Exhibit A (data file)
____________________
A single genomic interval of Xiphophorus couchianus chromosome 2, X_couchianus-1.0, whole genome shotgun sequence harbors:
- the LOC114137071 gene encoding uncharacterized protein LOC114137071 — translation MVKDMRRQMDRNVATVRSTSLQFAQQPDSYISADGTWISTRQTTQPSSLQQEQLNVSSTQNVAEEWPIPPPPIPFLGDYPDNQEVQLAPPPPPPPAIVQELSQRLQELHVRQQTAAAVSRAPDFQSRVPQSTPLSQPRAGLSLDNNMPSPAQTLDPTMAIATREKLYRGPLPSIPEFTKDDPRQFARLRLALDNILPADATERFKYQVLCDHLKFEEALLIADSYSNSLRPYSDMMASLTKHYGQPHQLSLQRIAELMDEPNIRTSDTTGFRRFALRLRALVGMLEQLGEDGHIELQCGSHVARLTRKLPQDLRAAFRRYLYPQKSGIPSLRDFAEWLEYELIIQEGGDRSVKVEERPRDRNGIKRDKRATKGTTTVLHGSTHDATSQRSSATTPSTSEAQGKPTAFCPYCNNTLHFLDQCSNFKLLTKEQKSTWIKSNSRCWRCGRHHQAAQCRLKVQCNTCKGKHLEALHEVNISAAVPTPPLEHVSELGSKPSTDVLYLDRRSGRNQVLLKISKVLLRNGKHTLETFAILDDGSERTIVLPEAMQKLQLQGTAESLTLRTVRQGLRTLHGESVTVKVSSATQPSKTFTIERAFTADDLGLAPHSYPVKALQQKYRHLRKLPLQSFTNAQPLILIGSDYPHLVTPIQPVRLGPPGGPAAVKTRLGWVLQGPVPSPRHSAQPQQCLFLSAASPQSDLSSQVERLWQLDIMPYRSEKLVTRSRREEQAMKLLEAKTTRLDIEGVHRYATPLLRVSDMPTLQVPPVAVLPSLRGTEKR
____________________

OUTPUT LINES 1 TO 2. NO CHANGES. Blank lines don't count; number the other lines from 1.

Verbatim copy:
A single genomic interval of Xiphophorus couchianus chromosome 2, X_couchianus-1.0, whole genome shotgun sequence harbors:
- the LOC114137071 gene encoding uncharacterized protein LOC114137071 — translation MVKDMRRQMDRNVATVRSTSLQFAQQPDSYISADGTWISTRQTTQPSSLQQEQLNVSSTQNVAEEWPIPPPPIPFLGDYPDNQEVQLAPPPPPPPAIVQELSQRLQELHVRQQTAAAVSRAPDFQSRVPQSTPLSQPRAGLSLDNNMPSPAQTLDPTMAIATREKLYRGPLPSIPEFTKDDPRQFARLRLALDNILPADATERFKYQVLCDHLKFEEALLIADSYSNSLRPYSDMMASLTKHYGQPHQLSLQRIAELMDEPNIRTSDTTGFRRFALRLRALVGMLEQLGEDGHIELQCGSHVARLTRKLPQDLRAAFRRYLYPQKSGIPSLRDFAEWLEYELIIQEGGDRSVKVEERPRDRNGIKRDKRATKGTTTVLHGSTHDATSQRSSATTPSTSEAQGKPTAFCPYCNNTLHFLDQCSNFKLLTKEQKSTWIKSNSRCWRCGRHHQAAQCRLKVQCNTCKGKHLEALHEVNISAAVPTPPLEHVSELGSKPSTDVLYLDRRSGRNQVLLKISKVLLRNGKHTLETFAILDDGSERTIVLPEAMQKLQLQGTAESLTLRTVRQGLRTLHGESVTVKVSSATQPSKTFTIERAFTADDLGLAPHSYPVKALQQKYRHLRKLPLQSFTNAQPLILIGSDYPHLVTPIQPVRLGPPGGPAAVKTRLGWVLQGPVPSPRHSAQPQQCLFLSAASPQSDLSSQVERLWQLDIMPYRSEKLVTRSRREEQAMKLLEAKTTRLDIEGVHRYATPLLRVSDMPTLQVPPVAVLPSLRGTEKR